The most difficult question for a missionary kid to answer is “where are you from?” I was born in Atlanta, Georgia, moved to Mexico City, Chattanooga, Tennessee, then to Canton, Ohio. After high school I went to college in Chicago, and now I live in Guatemala.
I have spent almost half of my life in Latin America and the other half in the United States. When you ask me where I am from, I sincerely do not know.
For a lot of people the concept of home is full of nostalgic memories of holidays, birthdays, joys and blessings and maybe tragedies and difficulty.
Some people might say that my anchor-less childhood is not healthy. I beg to differ. One of the primary ways that believers are identified in the New Testament is as “pilgrims”. The Bible uses other words also — strangers, exiles, sojourners. Though many of us love our idea of home, we run the dangerous risk of coming to believe that it actually is our home.
All of this drifting in my life from place to place has taught me three foundational truths that must be remembered by all followers of Jesus.
This is not home.
The United States has created a kind of society that is extremely appealing to anyone and everyone, most of all to those who live there. We love our houses, our friendly neighborhoods, the quiet nights, obedient citizens. All in all, many cities in the United States experience an almost utopian existence in comparison with much of the rest of the world.
This kind of serenity can create a false sense of home. It is easy to get comfortable in our climate-controlled houses and cars and customer-centric consumer culture, where everything that you could ever want is at the tip of your fingers.
Many of us need a gentle reminder that this is not our home.
Hebrews 13:14 gives us this very reminder, “For we do not have an enduring city here; instead, we seek the one to come.”
We were called to mission, not to comfort.
In the midst of so many wonderful things that exist in the United States it is easy to become distracted. And that might be a pretty big understatement. I know that we do not often like to answer the big existential questions, but, really, why does your life exist? Is comfort a good enough reason?
Aldous Huxley may have been speaking prophetically when he wrote Brave New World. Being so overcome with pleasure, we do not have time to look for answers to the questions that matter.
When I am in the United States I often think about our brothers and sisters who are in countries under unjust regimes, where it is illegal to speak the name of Jesus. They know clearly that they are in the world at this moment not to be comfortable, but to speak the gospel to those who have not heard, despite what it may cost them. We are still here to enjoy God while pursuing His mission. Comfort is only bad when it distracts us from fulfilling our calling.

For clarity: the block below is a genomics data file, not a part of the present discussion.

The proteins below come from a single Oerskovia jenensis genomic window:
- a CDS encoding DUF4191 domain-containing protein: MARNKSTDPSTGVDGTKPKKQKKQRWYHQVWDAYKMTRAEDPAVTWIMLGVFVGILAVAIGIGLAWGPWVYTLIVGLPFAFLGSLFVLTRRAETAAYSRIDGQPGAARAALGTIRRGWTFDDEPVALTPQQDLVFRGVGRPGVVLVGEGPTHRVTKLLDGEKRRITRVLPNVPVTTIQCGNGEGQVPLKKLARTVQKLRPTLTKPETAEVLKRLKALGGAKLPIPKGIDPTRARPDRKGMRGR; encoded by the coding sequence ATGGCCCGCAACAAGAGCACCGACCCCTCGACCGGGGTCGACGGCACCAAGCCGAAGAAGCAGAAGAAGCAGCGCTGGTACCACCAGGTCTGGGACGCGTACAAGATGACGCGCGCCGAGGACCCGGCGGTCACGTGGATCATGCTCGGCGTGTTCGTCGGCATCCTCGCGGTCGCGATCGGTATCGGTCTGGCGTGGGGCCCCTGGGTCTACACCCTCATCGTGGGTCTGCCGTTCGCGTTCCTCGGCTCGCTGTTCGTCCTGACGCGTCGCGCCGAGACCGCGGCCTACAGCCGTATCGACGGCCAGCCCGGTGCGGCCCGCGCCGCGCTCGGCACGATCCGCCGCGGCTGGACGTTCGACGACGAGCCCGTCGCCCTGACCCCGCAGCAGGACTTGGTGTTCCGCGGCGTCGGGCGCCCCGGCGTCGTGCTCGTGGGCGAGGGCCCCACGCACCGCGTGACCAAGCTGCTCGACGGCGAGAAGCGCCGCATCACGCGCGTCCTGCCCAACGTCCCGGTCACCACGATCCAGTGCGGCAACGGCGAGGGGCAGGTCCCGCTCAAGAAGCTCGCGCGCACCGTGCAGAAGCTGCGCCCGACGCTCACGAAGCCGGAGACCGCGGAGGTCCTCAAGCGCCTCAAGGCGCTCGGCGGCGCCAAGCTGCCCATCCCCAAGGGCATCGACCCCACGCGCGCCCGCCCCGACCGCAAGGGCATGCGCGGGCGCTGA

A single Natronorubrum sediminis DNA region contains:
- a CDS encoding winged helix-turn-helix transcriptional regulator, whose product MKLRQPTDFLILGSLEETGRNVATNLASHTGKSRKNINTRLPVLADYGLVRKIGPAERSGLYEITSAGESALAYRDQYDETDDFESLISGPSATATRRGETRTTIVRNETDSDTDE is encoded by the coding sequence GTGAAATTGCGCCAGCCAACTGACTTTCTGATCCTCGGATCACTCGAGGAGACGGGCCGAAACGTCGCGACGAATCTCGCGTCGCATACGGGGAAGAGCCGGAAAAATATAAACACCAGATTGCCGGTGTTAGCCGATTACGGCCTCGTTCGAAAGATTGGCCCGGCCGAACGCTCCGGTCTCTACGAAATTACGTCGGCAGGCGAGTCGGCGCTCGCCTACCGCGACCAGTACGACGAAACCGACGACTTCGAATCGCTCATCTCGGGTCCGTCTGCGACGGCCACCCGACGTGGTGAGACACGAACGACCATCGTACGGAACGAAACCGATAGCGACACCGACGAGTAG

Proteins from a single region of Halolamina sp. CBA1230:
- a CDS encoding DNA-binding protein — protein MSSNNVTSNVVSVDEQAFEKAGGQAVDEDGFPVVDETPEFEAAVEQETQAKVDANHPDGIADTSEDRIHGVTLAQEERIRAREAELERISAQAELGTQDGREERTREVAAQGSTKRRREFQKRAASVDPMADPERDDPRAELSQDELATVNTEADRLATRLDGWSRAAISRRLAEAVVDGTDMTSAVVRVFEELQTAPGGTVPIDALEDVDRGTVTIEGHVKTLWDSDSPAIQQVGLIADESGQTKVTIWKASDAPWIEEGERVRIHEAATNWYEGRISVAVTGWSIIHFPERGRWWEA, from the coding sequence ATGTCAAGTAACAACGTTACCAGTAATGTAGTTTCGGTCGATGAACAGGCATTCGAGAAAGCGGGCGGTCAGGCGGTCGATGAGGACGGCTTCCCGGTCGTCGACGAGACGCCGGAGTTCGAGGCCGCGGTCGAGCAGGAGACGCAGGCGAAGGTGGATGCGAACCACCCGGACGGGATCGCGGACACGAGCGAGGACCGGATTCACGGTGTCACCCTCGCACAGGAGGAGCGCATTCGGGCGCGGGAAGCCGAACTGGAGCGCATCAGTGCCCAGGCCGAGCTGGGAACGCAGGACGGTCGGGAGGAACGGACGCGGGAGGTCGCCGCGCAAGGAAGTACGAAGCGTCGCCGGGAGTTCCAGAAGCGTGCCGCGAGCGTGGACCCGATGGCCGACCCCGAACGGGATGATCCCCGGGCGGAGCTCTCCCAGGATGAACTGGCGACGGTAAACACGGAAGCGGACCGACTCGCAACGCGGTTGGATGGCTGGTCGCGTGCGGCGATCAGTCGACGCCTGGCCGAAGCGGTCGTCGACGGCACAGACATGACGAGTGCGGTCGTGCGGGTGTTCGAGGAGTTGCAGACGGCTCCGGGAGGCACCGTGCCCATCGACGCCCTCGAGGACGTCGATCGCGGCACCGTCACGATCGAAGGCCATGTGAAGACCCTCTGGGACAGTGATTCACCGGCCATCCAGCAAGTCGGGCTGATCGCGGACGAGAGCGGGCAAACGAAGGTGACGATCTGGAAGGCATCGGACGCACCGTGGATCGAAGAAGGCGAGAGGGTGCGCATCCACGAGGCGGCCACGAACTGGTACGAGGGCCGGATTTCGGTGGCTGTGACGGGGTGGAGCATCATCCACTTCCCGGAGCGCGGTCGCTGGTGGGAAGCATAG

David Platt reminds us of this in his well-known book Radical, “I could not help but think that somewhere along the way we had missed what is radical about our faith and replaced it with what is comfortable. We were settling for a Christianity that revolves around catering to ourselves when the central message of Christianity is actually about abandoning ourselves.”
We will stand face to face with God and give an account for what we have done with what He gave us.
Justice will prevail.
Believe it or not, many, if not most, Christians do not enjoy legitimate justice. For many there is a deep angst for home, but they know that this is not home. They know it is not their home because they know that home is just, because God is just.
The majority of Christians in the world are not wealthy, are often mistreated for their faith by family and friends, consistently face suffering, and do not have the means, both economic and social, to actually fight for justice. They long for a just home ruled by a just Father.
Peter is speaking precisely to these types of Christians in his first letter. He consistently reminds them that their suffering is only for a short time, while they wait for “an inheritance that is imperishable, undefiled, and unfading, kept in heaven” (1:4). Especially as we come out of the holiday season I want to encourage you to delight in your home, but remember that it is merely a shadow of something greater to come. As a former seminary professor used to tell us “Saints, we are just passing through.”
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